More useful, at this stage, are the smartphone apps for iOS and Android. I'm also looking forward to trying out the predictive navigation, a feature expected on the upcoming 2016 Passat, which promises to automatically make destination suggestions based on the routines you traditionally follow.

Volkswagen can't claim first-to-market status on its driving aids. While they've been available on the Touareg SUV for a while now, rival car companies have been quicker to trickle things like adaptive cruise control and semi-autonomous parking though their ranges.

What today's announcement does do is catapult VW to among the front players in the pack. Not every driver aid will be offered on every car, of course; the Golf will get the most, with adaptive cruise control, forward collision warnings and emergency braking, blind spot monitoring with rear traffic alerts, lane departure warnings, park assist, and park distance control available as options on almost all variants.

In contrast, the Beetle will only be offered with blind spot monitoring as an option, and the Eos convertible won't have any of the new features at all.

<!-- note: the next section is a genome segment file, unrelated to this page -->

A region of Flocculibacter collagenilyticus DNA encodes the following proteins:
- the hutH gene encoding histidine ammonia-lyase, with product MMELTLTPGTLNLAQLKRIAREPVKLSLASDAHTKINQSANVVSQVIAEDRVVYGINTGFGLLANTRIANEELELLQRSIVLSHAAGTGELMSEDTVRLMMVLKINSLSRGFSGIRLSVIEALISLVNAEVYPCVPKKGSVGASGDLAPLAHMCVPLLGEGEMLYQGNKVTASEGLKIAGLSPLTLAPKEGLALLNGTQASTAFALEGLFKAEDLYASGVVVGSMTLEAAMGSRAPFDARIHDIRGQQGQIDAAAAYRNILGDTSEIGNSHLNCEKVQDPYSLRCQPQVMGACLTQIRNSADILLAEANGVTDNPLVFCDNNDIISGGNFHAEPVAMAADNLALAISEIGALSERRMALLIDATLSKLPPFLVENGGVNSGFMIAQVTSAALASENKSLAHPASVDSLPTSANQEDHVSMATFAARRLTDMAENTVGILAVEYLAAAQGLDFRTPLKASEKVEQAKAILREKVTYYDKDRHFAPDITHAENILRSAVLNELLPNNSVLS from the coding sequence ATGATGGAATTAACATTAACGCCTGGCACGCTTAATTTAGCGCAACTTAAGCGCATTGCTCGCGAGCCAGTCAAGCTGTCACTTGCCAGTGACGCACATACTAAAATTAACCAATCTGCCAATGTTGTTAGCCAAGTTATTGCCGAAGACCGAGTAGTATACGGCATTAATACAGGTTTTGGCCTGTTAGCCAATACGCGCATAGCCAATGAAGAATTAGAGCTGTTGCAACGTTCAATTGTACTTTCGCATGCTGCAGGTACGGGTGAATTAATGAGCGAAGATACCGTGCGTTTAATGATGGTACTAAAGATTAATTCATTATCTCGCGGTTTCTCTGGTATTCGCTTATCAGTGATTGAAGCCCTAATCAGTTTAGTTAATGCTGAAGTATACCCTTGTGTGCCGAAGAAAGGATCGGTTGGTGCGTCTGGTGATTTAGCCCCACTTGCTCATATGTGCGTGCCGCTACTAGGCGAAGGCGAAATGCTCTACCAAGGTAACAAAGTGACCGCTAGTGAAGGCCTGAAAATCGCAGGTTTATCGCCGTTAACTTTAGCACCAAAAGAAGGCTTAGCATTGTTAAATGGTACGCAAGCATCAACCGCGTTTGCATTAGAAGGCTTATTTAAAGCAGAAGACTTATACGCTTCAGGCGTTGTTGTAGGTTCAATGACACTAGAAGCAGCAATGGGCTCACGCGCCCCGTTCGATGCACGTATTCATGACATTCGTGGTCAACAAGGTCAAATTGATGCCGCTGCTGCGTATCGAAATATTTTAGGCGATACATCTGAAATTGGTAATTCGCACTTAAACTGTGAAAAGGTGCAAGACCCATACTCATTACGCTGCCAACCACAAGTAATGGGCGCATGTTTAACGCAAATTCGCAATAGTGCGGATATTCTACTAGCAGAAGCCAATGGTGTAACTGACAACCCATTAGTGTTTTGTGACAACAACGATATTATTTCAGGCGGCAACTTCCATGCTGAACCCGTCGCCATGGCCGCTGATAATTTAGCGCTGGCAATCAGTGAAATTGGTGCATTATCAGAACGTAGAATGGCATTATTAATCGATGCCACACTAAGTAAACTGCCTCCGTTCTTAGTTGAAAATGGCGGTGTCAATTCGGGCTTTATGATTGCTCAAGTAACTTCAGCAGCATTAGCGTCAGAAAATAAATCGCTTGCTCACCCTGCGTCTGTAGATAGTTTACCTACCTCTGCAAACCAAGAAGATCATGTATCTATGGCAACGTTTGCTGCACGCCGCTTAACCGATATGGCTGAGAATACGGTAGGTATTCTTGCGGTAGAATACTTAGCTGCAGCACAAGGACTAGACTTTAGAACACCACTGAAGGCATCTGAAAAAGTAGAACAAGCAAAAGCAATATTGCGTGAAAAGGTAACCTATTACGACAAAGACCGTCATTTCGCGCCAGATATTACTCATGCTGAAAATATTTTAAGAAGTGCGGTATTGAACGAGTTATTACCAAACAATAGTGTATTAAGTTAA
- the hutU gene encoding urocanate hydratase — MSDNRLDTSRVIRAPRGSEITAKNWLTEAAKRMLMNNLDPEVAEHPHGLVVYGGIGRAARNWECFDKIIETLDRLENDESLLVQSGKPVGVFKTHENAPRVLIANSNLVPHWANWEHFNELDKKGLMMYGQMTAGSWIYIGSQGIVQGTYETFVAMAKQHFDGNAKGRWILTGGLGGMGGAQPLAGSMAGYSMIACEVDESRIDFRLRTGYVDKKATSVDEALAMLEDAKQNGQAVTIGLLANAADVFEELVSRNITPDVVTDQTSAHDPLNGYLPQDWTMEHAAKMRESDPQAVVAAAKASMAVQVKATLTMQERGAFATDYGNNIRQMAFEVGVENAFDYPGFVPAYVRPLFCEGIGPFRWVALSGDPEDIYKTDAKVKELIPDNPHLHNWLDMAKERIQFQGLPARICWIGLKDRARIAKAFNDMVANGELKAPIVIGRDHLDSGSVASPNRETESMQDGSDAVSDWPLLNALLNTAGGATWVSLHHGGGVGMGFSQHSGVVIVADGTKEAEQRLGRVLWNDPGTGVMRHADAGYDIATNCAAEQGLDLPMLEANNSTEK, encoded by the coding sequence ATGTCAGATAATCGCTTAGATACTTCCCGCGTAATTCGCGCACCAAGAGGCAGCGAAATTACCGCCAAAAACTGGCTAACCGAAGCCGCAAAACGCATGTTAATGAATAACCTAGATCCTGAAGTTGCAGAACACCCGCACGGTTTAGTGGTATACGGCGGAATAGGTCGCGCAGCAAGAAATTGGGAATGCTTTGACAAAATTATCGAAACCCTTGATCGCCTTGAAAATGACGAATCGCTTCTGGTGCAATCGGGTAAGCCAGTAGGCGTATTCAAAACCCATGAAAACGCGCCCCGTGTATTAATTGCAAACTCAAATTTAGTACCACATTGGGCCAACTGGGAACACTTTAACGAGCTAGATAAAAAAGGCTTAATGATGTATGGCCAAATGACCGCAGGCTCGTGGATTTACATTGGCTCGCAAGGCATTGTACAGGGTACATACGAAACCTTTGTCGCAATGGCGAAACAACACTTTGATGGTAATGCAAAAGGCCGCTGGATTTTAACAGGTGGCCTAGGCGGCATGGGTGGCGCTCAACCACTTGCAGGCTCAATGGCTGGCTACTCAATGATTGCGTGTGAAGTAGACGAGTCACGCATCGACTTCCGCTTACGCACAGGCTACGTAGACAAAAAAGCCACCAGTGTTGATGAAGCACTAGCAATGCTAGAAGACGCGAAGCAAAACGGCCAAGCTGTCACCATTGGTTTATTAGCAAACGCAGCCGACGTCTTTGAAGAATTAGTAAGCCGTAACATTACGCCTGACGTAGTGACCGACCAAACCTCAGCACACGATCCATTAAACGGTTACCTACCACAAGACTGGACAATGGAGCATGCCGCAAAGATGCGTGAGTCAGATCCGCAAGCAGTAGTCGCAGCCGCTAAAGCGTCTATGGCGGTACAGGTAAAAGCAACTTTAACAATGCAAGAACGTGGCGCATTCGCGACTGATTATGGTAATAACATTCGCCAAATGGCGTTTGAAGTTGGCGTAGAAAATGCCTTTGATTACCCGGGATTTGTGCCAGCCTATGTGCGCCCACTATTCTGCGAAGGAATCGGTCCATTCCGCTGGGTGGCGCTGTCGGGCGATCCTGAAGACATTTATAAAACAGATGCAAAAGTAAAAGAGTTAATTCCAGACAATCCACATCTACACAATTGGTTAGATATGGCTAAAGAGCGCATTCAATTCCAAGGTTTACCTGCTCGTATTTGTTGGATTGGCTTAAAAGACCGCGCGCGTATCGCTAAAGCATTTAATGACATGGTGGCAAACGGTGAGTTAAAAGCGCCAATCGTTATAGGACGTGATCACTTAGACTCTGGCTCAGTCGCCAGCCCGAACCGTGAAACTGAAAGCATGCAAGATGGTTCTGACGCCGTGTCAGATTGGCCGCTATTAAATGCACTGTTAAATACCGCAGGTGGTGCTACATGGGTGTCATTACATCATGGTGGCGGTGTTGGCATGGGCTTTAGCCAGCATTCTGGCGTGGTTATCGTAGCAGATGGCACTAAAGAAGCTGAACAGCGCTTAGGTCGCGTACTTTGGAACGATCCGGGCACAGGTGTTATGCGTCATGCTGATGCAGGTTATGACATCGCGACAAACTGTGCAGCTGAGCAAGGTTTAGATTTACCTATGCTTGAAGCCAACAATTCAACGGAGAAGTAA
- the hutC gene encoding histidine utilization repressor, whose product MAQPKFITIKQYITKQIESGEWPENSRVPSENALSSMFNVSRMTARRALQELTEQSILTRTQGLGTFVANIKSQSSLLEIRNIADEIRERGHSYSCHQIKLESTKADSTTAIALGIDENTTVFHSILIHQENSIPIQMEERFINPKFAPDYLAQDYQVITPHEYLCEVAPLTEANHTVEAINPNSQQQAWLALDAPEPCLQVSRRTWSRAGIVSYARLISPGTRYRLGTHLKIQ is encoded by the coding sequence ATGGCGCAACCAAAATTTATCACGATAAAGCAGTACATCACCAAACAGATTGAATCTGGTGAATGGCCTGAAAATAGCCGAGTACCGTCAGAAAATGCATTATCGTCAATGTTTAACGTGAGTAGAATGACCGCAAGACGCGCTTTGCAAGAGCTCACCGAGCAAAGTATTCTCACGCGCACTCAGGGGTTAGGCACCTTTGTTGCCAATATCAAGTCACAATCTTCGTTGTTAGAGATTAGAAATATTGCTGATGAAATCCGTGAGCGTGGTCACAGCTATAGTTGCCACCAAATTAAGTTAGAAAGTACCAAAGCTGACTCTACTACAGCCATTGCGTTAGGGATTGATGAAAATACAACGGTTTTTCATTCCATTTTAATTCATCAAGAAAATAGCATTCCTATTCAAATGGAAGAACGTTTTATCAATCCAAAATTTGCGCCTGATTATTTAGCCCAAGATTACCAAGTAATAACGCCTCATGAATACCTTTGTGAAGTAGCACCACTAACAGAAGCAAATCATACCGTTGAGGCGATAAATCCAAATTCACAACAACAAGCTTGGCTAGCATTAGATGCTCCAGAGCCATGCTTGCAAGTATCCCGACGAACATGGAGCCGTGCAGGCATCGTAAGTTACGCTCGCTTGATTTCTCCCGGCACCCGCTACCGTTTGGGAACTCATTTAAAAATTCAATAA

They're the handiwork of Volkswagen's Electronics Research Laboratory in Belmont, California. It's the same facility which developed Volkswagen's iPod adapter back in 2008, following that up with Google navigation and Google Streetview in later years, when smartphones were still in their infancy.

According to Ewald Goessmann, executive director of the ERL facility, the lab was founded "to bring the best of two worlds together. On the one hand you have the high-precision engineering of the car manufacturers, and on the other you have the start-up style, the Google style, of Silicon Valley."

Maybe the most popular project of recent years has been Volkswagen Group's work on autonomous and semi-autonomous driving. We've already taken the self-driving RS 7 race-cars for a spin, including going head-to-head with them on the track, but it's their sensors like radars and cameras which have been donated for the driving aids on the production models.